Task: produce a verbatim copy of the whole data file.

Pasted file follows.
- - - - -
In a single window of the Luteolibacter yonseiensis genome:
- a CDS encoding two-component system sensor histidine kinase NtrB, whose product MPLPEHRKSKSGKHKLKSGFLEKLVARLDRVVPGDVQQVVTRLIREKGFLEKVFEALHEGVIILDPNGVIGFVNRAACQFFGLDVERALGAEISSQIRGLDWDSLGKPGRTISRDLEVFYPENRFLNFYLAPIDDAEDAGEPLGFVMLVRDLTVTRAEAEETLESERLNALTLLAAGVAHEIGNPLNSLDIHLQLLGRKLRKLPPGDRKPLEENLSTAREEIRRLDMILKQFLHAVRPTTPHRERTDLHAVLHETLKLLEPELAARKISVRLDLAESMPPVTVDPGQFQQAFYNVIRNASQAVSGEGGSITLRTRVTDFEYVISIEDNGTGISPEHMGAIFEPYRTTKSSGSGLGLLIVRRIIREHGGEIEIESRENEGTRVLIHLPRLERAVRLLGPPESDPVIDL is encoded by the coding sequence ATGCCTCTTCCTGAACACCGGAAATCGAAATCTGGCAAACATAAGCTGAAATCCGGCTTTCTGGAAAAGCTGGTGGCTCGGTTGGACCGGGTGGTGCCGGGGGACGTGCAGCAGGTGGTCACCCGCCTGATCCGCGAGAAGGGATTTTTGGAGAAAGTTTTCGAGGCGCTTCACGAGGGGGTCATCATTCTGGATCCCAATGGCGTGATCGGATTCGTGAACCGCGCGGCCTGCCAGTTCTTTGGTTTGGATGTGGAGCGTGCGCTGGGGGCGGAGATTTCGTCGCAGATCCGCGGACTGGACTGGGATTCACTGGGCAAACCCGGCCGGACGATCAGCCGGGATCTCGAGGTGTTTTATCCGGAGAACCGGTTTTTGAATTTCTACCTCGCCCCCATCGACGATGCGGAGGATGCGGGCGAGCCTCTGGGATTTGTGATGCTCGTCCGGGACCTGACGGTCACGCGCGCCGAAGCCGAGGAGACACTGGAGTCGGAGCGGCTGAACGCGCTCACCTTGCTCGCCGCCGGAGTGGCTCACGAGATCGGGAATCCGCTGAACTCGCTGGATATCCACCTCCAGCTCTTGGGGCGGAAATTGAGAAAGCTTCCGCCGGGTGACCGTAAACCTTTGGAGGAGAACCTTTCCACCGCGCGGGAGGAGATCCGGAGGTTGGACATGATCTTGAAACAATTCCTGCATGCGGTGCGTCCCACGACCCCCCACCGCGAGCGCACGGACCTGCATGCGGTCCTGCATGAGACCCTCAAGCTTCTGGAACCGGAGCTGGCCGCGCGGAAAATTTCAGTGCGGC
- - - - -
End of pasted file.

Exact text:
In a single window of the Luteolibacter yonseiensis genome:
- a CDS encoding two-component system sensor histidine kinase NtrB, whose product MPLPEHRKSKSGKHKLKSGFLEKLVARLDRVVPGDVQQVVTRLIREKGFLEKVFEALHEGVIILDPNGVIGFVNRAACQFFGLDVERALGAEISSQIRGLDWDSLGKPGRTISRDLEVFYPENRFLNFYLAPIDDAEDAGEPLGFVMLVRDLTVTRAEAEETLESERLNALTLLAAGVAHEIGNPLNSLDIHLQLLGRKLRKLPPGDRKPLEENLSTAREEIRRLDMILKQFLHAVRPTTPHRERTDLHAVLHETLKLLEPELAARKISVRLDLAESMPPVTVDPGQFQQAFYNVIRNASQAVSGEGGSITLRTRVTDFEYVISIEDNGTGISPEHMGAIFEPYRTTKSSGSGLGLLIVRRIIREHGGEIEIESRENEGTRVLIHLPRLERAVRLLGPPESDPVIDL is encoded by the coding sequence ATGCCTCTTCCTGAACACCGGAAATCGAAATCTGGCAAACATAAGCTGAAATCCGGCTTTCTGGAAAAGCTGGTGGCTCGGTTGGACCGGGTGGTGCCGGGGGACGTGCAGCAGGTGGTCACCCGCCTGATCCGCGAGAAGGGATTTTTGGAGAAAGTTTTCGAGGCGCTTCACGAGGGGGTCATCATTCTGGATCCCAATGGCGTGATCGGATTCGTGAACCGCGCGGCCTGCCAGTTCTTTGGTTTGGATGTGGAGCGTGCGCTGGGGGCGGAGATTTCGTCGCAGATCCGCGGACTGGACTGGGATTCACTGGGCAAACCCGGCCGGACGATCAGCCGGGATCTCGAGGTGTTTTATCCGGAGAACCGGTTTTTGAATTTCTACCTCGCCCCCATCGACGATGCGGAGGATGCGGGCGAGCCTCTGGGATTTGTGATGCTCGTCCGGGACCTGACGGTCACGCGCGCCGAAGCCGAGGAGACACTGGAGTCGGAGCGGCTGAACGCGCTCACCTTGCTCGCCGCCGGAGTGGCTCACGAGATCGGGAATCCGCTGAACTCGCTGGATATCCACCTCCAGCTCTTGGGGCGGAAATTGAGAAAGCTTCCGCCGGGTGACCGTAAACCTTTGGAGGAGAACCTTTCCACCGCGCGGGAGGAGATCCGGAGGTTGGACATGATCTTGAAACAATTCCTGCATGCGGTGCGTCCCACGACCCCCCACCGCGAGCGCACGGACCTGCATGCGGTCCTGCATGAGACCCTCAAGCTTCTGGAACCGGAGCTGGCCGCGCGGAAAATTTCAGTGCGGC